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Foreign Exchange Weekly Review: The Euro has risen for four consecutive weeks, and the European Bank is bolder than the Fed Provider FX678

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Foreign Exchange Weekly Review: The Euro has risen for four consecutive weeks, and the European Bank is bolder than the Fed Provider FX678
Foreign Exchange Weekly Review: The Euro has risen for four consecutive weeks, and the European Bank is bolder than the Fed

The U.S. dollar index fell for the fourth week in a row, hitting a low of 100.779 since late April 2022, and was on track for its biggest drop (over 1%) since the week of Jan. 13, as traders added to signs that U.S. inflation may be cooling. Expectations that the Fed’s rate hike cycle is coming to an end.

The euro rose against the U.S. dollar for four consecutive days, rising by more than 1.4%, hitting a new high since early April 2022 to 1.1075. Interest rate differentials tend to favor the euro. Several ECB policymakers believe there is a case for the ECB to raise interest rates further, but offer differing views on how much more is needed.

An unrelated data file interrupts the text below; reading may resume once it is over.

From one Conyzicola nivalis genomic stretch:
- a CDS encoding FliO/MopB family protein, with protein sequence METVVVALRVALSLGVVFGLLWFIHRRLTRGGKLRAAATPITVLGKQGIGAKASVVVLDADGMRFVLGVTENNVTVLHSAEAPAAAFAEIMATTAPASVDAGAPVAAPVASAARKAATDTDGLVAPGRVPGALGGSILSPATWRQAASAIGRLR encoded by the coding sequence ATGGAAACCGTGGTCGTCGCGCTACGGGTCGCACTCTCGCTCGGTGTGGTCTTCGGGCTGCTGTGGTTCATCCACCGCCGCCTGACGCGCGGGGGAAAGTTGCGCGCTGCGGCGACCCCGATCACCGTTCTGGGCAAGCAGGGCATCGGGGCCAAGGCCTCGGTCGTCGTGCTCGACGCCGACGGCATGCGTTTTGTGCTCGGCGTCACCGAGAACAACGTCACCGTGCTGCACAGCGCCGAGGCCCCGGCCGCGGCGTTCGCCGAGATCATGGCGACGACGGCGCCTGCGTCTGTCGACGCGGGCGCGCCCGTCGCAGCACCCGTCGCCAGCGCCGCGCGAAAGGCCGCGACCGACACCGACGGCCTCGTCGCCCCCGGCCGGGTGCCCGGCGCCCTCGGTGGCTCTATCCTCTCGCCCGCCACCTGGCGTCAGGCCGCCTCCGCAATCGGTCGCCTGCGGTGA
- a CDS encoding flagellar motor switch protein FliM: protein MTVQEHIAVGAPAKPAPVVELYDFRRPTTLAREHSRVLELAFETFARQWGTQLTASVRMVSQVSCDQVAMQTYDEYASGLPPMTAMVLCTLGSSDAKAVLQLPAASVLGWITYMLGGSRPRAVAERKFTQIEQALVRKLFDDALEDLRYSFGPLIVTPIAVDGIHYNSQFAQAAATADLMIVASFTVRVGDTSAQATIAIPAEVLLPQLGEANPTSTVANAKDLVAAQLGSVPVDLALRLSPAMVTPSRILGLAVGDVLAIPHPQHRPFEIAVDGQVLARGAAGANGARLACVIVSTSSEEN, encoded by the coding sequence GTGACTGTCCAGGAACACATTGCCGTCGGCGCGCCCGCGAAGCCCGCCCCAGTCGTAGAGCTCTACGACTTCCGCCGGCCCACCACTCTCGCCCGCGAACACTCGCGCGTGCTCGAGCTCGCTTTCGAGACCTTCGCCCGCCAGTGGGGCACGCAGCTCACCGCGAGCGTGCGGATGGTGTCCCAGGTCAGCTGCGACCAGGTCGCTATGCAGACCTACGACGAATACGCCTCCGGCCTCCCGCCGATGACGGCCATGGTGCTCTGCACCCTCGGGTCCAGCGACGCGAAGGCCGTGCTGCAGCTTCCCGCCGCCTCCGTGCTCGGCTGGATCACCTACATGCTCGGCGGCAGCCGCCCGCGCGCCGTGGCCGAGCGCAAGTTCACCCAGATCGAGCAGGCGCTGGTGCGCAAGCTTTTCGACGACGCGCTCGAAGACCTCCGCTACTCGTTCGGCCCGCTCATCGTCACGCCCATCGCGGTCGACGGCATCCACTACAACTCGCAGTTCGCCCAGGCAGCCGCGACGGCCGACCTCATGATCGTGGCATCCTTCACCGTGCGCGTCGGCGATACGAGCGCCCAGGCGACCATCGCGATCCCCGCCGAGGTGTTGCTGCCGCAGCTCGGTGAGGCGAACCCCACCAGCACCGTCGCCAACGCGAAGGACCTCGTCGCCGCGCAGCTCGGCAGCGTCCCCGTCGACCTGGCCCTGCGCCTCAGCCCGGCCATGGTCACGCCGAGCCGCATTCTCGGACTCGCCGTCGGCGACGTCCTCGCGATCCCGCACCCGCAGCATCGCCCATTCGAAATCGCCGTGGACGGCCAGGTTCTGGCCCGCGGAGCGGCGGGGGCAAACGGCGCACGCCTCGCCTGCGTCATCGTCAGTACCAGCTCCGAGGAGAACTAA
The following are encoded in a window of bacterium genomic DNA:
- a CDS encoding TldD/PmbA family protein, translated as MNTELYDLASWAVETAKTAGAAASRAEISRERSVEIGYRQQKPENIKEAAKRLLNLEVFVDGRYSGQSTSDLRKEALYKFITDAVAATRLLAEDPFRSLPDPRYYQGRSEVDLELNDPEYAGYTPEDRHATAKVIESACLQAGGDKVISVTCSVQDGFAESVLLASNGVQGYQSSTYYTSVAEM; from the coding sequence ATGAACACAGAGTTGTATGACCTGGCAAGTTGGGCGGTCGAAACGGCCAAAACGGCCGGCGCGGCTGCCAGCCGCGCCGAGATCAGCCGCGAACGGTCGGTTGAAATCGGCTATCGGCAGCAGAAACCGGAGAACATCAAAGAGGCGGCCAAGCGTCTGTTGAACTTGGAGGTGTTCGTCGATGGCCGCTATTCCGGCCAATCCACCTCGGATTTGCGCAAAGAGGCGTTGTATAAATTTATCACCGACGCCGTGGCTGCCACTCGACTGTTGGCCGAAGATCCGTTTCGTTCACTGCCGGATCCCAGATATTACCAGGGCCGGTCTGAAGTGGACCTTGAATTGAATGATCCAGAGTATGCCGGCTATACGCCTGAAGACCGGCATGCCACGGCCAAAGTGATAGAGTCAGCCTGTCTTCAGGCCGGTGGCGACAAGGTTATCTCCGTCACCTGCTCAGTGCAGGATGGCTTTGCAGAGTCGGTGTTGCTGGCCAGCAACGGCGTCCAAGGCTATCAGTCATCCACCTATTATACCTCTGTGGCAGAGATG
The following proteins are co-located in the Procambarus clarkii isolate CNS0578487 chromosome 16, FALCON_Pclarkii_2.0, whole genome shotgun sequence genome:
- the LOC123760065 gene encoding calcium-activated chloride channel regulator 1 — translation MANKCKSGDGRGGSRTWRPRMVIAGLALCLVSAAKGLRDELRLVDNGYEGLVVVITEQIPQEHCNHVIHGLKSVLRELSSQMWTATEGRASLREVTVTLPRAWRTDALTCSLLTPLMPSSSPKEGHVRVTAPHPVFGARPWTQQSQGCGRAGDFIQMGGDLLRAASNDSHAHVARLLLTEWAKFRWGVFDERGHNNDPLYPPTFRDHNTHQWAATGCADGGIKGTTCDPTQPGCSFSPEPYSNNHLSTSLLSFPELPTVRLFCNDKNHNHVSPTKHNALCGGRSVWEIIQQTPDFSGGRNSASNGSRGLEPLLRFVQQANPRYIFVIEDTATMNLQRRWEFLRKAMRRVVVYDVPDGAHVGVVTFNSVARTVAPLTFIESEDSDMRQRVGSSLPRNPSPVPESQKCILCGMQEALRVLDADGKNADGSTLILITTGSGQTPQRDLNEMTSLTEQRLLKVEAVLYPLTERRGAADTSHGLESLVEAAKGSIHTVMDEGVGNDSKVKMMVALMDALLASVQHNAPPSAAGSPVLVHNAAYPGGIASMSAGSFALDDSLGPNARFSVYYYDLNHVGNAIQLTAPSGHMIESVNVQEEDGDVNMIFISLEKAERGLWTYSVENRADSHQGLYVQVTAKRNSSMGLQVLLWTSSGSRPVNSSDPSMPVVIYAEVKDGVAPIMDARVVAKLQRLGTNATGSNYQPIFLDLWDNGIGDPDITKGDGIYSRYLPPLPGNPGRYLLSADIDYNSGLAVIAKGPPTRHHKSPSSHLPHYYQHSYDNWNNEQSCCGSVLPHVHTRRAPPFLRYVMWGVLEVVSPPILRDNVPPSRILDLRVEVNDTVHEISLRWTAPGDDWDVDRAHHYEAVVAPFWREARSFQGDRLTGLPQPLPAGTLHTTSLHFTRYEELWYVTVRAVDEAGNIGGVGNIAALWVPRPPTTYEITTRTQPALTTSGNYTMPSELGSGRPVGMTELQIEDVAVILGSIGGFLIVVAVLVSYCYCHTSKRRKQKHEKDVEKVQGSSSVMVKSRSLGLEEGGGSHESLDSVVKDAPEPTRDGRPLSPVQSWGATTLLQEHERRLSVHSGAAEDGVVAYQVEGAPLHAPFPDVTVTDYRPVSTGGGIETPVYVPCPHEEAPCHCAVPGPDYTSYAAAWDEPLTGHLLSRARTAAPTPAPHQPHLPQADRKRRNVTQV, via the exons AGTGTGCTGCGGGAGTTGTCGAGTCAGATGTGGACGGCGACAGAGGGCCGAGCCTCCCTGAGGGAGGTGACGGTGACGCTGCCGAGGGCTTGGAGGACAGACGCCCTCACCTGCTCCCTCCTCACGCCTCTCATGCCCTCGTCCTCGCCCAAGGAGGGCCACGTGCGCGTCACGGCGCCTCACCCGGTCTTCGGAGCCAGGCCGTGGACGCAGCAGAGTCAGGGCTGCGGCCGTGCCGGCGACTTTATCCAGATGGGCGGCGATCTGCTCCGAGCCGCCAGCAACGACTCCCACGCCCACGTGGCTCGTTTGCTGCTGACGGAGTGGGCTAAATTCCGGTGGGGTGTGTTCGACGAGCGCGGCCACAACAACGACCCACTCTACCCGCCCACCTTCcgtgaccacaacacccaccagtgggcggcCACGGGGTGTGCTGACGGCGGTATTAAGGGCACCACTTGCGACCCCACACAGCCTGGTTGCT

Dollar weakens further

After the release of a strong U.S. non-farm payrolls report last Friday, the pendulum of market sentiment has swung back in favor of the Federal Reserve’s May meeting to raise interest rates. But economic data this week showed cooling U.S. inflation and a slowing labor market. It is expected that the interest rate hike cycle is coming to an end, and the dollar has further slumped.

The U.S. Consumer Price Index (CPI) in March and the U.S. Producer Price Index (PPI) in March increased by 5.2% and 2.7% year-on-year, respectively, the lowest since May 2021 and January 2021, respectively. Initial jobless claims were higher than expected last week. The signals suggest that the Fed’s previously aggressive rate hikes are working, with higher borrowing costs dampening demand.